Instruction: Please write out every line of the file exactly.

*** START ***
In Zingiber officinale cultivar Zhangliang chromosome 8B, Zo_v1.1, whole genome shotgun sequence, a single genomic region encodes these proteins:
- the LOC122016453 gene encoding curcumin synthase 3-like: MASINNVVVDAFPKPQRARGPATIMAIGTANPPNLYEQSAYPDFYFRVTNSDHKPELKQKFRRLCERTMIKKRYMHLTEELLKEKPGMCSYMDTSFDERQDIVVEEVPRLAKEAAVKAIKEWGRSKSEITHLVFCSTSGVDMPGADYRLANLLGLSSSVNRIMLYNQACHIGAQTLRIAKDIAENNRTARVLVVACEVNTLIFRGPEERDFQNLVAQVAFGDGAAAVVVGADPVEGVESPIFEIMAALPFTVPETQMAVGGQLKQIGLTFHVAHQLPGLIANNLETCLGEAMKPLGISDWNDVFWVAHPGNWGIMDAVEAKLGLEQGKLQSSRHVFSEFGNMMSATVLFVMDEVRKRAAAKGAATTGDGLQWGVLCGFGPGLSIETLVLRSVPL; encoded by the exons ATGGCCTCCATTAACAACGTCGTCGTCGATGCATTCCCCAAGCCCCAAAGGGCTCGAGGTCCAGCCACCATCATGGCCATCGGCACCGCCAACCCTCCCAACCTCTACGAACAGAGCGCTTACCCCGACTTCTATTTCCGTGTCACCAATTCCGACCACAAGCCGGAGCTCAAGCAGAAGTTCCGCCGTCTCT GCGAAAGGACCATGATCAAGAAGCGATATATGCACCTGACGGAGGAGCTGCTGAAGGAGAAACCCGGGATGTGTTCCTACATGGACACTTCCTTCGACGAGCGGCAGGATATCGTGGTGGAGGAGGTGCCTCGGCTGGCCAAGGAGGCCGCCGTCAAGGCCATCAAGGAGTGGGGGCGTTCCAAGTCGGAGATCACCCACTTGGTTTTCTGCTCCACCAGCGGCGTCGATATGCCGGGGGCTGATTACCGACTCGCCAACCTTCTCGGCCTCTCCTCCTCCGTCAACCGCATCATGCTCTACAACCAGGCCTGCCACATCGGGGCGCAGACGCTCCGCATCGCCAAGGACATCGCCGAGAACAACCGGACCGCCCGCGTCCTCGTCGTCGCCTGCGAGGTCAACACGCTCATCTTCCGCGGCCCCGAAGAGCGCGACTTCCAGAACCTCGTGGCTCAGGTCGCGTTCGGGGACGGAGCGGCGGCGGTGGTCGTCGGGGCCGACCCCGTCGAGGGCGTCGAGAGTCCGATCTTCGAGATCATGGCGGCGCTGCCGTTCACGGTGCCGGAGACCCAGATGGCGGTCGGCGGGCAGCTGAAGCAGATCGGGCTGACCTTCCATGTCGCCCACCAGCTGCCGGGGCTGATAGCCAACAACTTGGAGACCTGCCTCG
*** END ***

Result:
In Zingiber officinale cultivar Zhangliang chromosome 8B, Zo_v1.1, whole genome shotgun sequence, a single genomic region encodes these proteins:
- the LOC122016453 gene encoding curcumin synthase 3-like: MASINNVVVDAFPKPQRARGPATIMAIGTANPPNLYEQSAYPDFYFRVTNSDHKPELKQKFRRLCERTMIKKRYMHLTEELLKEKPGMCSYMDTSFDERQDIVVEEVPRLAKEAAVKAIKEWGRSKSEITHLVFCSTSGVDMPGADYRLANLLGLSSSVNRIMLYNQACHIGAQTLRIAKDIAENNRTARVLVVACEVNTLIFRGPEERDFQNLVAQVAFGDGAAAVVVGADPVEGVESPIFEIMAALPFTVPETQMAVGGQLKQIGLTFHVAHQLPGLIANNLETCLGEAMKPLGISDWNDVFWVAHPGNWGIMDAVEAKLGLEQGKLQSSRHVFSEFGNMMSATVLFVMDEVRKRAAAKGAATTGDGLQWGVLCGFGPGLSIETLVLRSVPL; encoded by the exons ATGGCCTCCATTAACAACGTCGTCGTCGATGCATTCCCCAAGCCCCAAAGGGCTCGAGGTCCAGCCACCATCATGGCCATCGGCACCGCCAACCCTCCCAACCTCTACGAACAGAGCGCTTACCCCGACTTCTATTTCCGTGTCACCAATTCCGACCACAAGCCGGAGCTCAAGCAGAAGTTCCGCCGTCTCT GCGAAAGGACCATGATCAAGAAGCGATATATGCACCTGACGGAGGAGCTGCTGAAGGAGAAACCCGGGATGTGTTCCTACATGGACACTTCCTTCGACGAGCGGCAGGATATCGTGGTGGAGGAGGTGCCTCGGCTGGCCAAGGAGGCCGCCGTCAAGGCCATCAAGGAGTGGGGGCGTTCCAAGTCGGAGATCACCCACTTGGTTTTCTGCTCCACCAGCGGCGTCGATATGCCGGGGGCTGATTACCGACTCGCCAACCTTCTCGGCCTCTCCTCCTCCGTCAACCGCATCATGCTCTACAACCAGGCCTGCCACATCGGGGCGCAGACGCTCCGCATCGCCAAGGACATCGCCGAGAACAACCGGACCGCCCGCGTCCTCGTCGTCGCCTGCGAGGTCAACACGCTCATCTTCCGCGGCCCCGAAGAGCGCGACTTCCAGAACCTCGTGGCTCAGGTCGCGTTCGGGGACGGAGCGGCGGCGGTGGTCGTCGGGGCCGACCCCGTCGAGGGCGTCGAGAGTCCGATCTTCGAGATCATGGCGGCGCTGCCGTTCACGGTGCCGGAGACCCAGATGGCGGTCGGCGGGCAGCTGAAGCAGATCGGGCTGACCTTCCATGTCGCCCACCAGCTGCCGGGGCTGATAGCCAACAACTTGGAGACCTGCCTCG